The Economics of Test, Part - III

However, if devices are tested, feature sizes can be reduced and more die will fit on each wafer. Even after the die are tested and defective die are discarded, the number of good die per wafer exceeds the number available at the larger feature sizes. The benefit in terms of increasing numbers of good die obtainable from each wafer far outweighs the cost of testing the die in order to identify those that are defective. Point B on the graph corresponds to a point where process yield is lower than the required quality level. However, testing will identify enough defective units to bring quality back to the required quality level. The horizontal distance from point A to point B on the graph is an indication of the extent to which the process capability can be made more aggressive, while meeting quality goals. The object is to move as far to the right as possible, while remaining competitive. At some point the cost of test will be so great, and the yield of good die so low, that it is not economically feasible to operate to the right of that point on the solid line.

We see therefore that we are caught in a dilemma: Testing adds cost to a product, but failure to test also adds cost. Trade-offs must be carefully examined in order to determine the right amount of testing. The right amount is that amount which minimizes total cost of testing plus cost of servicing or replacing defective components. In other words, we want to reach the point where the cost of additional testing exceeds the benefits derived. Exceptions exist, of course, where public safety or national security interests are involved.

Another useful side effect of testing that should be kept in mind is the information derived from the testing process. This information, if diligently recorded and analyzed, can be used to learn more about failure mechanisms. The kinds of defects and the frequency of occurrence of various defects can be recorded and this information can be used to improve the manufacturing process, focusing attention on those areas where frequency of occurrence of defects is greatest.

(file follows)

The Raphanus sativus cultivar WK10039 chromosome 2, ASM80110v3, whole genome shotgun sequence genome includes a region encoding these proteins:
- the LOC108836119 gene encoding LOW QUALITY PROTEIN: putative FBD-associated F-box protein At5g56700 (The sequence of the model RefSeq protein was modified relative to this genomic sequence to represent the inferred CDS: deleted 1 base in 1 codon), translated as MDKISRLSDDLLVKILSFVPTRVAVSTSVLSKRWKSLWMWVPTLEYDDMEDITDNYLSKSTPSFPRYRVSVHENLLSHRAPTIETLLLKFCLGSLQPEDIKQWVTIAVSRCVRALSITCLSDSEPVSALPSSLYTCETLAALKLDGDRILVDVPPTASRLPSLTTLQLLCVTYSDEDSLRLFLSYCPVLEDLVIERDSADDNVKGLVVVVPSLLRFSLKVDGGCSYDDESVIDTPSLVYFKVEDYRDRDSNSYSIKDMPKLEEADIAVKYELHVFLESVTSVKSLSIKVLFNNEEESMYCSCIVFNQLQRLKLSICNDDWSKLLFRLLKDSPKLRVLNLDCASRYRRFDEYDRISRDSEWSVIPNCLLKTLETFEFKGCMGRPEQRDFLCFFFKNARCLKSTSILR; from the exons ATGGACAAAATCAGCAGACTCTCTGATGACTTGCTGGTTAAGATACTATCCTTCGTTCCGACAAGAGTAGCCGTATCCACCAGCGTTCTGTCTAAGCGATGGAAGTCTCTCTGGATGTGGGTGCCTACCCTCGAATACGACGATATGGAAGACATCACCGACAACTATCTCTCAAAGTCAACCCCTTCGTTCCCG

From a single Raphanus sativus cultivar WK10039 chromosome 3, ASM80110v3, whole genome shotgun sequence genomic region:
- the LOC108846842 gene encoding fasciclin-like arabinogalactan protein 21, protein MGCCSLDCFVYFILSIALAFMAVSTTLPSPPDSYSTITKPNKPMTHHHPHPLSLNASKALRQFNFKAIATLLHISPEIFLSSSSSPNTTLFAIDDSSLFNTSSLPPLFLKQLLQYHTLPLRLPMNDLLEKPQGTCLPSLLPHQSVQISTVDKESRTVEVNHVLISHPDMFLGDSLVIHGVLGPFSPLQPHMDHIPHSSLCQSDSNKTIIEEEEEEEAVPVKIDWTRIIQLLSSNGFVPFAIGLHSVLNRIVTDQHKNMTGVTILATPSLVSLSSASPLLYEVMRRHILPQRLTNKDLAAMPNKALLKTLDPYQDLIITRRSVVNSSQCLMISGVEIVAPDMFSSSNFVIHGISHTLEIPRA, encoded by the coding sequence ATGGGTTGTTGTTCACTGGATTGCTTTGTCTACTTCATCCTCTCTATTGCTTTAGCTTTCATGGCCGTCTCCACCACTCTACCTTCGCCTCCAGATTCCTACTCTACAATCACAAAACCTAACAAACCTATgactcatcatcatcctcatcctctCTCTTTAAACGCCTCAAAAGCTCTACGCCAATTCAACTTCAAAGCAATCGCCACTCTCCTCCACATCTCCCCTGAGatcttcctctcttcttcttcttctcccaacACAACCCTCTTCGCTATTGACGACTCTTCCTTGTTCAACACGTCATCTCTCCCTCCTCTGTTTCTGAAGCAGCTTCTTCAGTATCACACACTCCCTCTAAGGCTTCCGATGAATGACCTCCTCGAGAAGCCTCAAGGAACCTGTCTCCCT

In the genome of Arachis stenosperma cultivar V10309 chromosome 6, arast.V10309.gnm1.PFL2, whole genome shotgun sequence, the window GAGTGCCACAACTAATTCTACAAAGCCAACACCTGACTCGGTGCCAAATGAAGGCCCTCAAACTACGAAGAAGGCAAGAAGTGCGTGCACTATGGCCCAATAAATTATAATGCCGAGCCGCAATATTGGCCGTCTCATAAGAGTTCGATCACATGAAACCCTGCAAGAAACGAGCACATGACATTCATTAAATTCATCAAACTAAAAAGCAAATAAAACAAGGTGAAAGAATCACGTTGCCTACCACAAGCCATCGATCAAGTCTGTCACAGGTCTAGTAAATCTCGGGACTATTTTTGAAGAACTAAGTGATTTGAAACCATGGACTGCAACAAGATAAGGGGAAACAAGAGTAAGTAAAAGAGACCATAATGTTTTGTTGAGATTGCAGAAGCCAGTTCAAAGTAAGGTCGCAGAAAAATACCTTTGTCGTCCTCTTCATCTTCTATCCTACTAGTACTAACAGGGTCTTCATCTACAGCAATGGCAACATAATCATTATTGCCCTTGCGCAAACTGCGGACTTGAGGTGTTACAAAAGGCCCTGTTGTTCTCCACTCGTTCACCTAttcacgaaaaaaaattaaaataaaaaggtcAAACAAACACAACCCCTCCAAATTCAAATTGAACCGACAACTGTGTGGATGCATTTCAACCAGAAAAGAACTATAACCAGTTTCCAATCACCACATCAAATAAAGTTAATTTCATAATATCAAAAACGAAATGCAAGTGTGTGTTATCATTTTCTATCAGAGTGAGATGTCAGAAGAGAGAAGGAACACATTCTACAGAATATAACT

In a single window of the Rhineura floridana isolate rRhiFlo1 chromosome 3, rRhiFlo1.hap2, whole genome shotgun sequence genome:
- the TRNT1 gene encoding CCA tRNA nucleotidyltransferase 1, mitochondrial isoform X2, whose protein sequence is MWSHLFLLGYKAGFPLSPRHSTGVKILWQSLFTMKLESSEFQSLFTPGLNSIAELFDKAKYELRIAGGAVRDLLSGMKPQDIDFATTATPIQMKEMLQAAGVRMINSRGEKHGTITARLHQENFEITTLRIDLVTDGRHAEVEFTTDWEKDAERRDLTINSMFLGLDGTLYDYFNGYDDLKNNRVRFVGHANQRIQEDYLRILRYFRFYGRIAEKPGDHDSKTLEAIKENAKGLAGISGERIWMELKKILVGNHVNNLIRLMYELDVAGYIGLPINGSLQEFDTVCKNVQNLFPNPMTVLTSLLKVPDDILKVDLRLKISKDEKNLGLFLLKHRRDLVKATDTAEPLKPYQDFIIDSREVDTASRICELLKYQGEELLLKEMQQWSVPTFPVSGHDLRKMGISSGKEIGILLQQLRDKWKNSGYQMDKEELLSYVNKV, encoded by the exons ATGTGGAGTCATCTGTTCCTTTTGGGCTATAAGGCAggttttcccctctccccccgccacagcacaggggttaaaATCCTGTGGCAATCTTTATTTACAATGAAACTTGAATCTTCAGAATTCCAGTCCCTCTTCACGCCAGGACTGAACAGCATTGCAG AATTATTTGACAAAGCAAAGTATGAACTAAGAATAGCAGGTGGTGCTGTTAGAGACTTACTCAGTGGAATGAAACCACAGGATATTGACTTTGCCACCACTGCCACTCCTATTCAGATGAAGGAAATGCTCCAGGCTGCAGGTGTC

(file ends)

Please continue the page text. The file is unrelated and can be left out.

This test versus cost dilemma is further complicated by “time to market.” Quality is sometimes seen as one leg of a triangle, of which the other two are “time to market” and “product cost.” These are sometimes posited as competing goals, with the suggestion that any two of them are attainable.25 The implication is that quality, while highly desirable, must be kept in perspective. Business Week magazine, in a feature article that examined the issue of quality at length, expressed the concern that quality could become an end in itself. The importance of achieving a low defect level in digital components can be appreciated from just a cursory look at a typical PCB. Suppose, for example, that a PCB is populated with 10 components, and each component has a defect level DL = 0.999. The likelihood of getting a defect free board is (0.999)10 = 0.99004; that is, one of every 100 PCBs will be defective—and that assumes no defects were introduced during the manufacturing process. If several PCBs of comparable quality go into a more complex system, the probability that the system will function correctly goes down even further.

About the Author:
Name: Joachim Bauer, Test Engineer
Experience: 13+ Yrs
Location: Nice, France

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